Instagram To Order Feeds by Relevance Rather than Chronology
Like Twitter, Instagram is moving to reorder the feed of updates its users see from one based on chronology to one based on relevance. The "new experience" will be rolled out over the coming months, according to yesterday's blog post on Instagram.
The move isn't surprising, as Facebook -- which owns Instagram -- has already made numerous algorithmic changes to its News Feed to show users the most relevant updates first. Instagram's announcement also comes on the heels of a similar move last month by Twitter, which has started offering relevance-based feeds as an optional alternative to standard updates in reverse chronological order.
"We're going to test this within the community to make sure we get it right, and some details will be determined during the testing period," Instagram spokesperson Stephanie Noon told us. "We'll share additional details when we launch it more broadly."
Change Will Be Slow and Deliberate
The growing number of photos and videos shared on the site means users now "miss an average 70 percent of their feeds," which means users might often miss the posts they'd be most interested in, according to yesterday's announcement on the Instagram blog.
By putting greater weight on relevance, "The order of photos and videos in your feed will be based on the likelihood you'll be interested in the content, your relationship with the person posting and the timeliness of the post," according to Instagram. "As we begin, we're focusing on optimizing the order -- all the posts will still be there, just in a different order."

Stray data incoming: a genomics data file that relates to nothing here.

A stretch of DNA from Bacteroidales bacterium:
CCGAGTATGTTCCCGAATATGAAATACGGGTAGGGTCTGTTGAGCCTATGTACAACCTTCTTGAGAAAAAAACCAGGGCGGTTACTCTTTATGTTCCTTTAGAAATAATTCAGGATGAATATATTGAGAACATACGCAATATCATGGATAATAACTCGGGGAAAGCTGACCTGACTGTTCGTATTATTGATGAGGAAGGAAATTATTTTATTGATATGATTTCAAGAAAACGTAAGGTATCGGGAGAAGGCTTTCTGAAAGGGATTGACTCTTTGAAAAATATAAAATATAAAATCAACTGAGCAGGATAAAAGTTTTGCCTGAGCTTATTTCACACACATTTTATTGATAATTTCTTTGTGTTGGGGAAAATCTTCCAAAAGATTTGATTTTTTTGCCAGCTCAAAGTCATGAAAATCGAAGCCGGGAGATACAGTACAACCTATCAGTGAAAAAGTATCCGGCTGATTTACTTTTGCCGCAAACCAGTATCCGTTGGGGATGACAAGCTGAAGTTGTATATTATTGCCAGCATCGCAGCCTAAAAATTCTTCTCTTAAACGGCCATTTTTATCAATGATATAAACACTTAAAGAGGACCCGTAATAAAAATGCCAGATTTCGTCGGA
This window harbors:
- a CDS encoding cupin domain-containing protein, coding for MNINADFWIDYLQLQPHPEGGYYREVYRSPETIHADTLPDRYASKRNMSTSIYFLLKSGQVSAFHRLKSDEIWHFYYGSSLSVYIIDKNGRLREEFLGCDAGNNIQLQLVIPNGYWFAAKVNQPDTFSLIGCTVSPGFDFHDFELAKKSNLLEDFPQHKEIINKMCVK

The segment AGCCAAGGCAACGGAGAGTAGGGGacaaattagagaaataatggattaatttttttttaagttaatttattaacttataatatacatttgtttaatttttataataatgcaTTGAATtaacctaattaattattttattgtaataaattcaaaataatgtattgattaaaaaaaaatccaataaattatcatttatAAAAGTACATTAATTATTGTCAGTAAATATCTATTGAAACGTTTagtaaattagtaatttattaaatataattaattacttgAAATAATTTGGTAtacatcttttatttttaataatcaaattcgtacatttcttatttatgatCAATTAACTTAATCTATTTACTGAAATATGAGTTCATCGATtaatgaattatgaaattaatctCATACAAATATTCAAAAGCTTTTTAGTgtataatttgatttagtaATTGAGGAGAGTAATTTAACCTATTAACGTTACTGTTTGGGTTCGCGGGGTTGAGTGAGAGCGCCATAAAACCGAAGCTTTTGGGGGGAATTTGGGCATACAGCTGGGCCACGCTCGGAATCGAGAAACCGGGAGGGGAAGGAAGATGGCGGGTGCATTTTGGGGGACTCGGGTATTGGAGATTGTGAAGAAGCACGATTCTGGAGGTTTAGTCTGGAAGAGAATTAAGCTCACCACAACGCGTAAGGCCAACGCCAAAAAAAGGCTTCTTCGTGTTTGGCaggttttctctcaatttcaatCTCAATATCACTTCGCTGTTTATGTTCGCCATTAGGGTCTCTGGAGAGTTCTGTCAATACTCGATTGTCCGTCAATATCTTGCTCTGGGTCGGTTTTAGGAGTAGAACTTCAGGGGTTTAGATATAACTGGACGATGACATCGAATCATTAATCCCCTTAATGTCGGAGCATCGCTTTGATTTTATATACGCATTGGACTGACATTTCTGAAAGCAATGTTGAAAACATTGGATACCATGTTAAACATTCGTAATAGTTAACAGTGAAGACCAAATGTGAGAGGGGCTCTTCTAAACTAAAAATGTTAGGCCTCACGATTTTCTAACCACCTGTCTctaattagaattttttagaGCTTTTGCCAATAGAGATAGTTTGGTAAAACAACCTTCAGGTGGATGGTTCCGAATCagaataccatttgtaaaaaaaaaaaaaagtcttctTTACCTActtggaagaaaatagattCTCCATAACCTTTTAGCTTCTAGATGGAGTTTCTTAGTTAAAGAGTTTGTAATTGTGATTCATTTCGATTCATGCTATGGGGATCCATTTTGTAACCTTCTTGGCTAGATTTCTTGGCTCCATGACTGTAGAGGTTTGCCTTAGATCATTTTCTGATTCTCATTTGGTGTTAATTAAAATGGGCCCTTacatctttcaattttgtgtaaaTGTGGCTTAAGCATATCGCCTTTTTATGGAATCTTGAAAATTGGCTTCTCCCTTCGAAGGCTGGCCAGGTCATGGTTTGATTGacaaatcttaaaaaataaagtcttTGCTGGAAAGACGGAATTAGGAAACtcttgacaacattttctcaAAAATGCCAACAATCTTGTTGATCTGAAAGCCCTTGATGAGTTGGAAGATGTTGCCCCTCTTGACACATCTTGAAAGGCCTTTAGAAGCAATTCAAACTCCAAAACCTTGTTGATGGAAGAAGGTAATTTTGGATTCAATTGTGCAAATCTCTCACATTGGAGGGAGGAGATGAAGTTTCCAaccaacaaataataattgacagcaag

"What this is about is making sure that the 30 percent you see is the best 30 percent possible," Instagram co-founder and CEO Kevin Systrom told The New York Times yesterday, adding that the change would be rolled out "slowly and deliberately," and with the user community's participation. "It's not like people will wake up tomorrow and have a different Instagram," he said.
Some Respond with #RIPInstagram
Facebook, which acquired Instagram for $1 billion in 2012, regularly tweaks the algorithmic ordering of its News Feed based on a variety of factors, including daily user ratings and survey responses. It also ranks News Feed items according to user actions such as likes, clicks, comments and shares.
Before Twitter revealed in February that it would offer relevance-based feeds as an option, rumors had been swirling that the company would impose the change on users without giving them a choice. That led to the #RIPTwitter hashtag trending for awhile as a top trend on the site.
In response to the latest news from Instagram, a similar hashtag -- #RIPInstagram -- is today seeing steady activity on Twitter. Users are also posting mixed responses on the Instagram blog, with comments ranging from likes to "No No No No No. If you insist on doing this, for god’s sake at least allow me to choose to see my feed just the way it is now."
Image Credit: Instagram app for iOS via iTunes.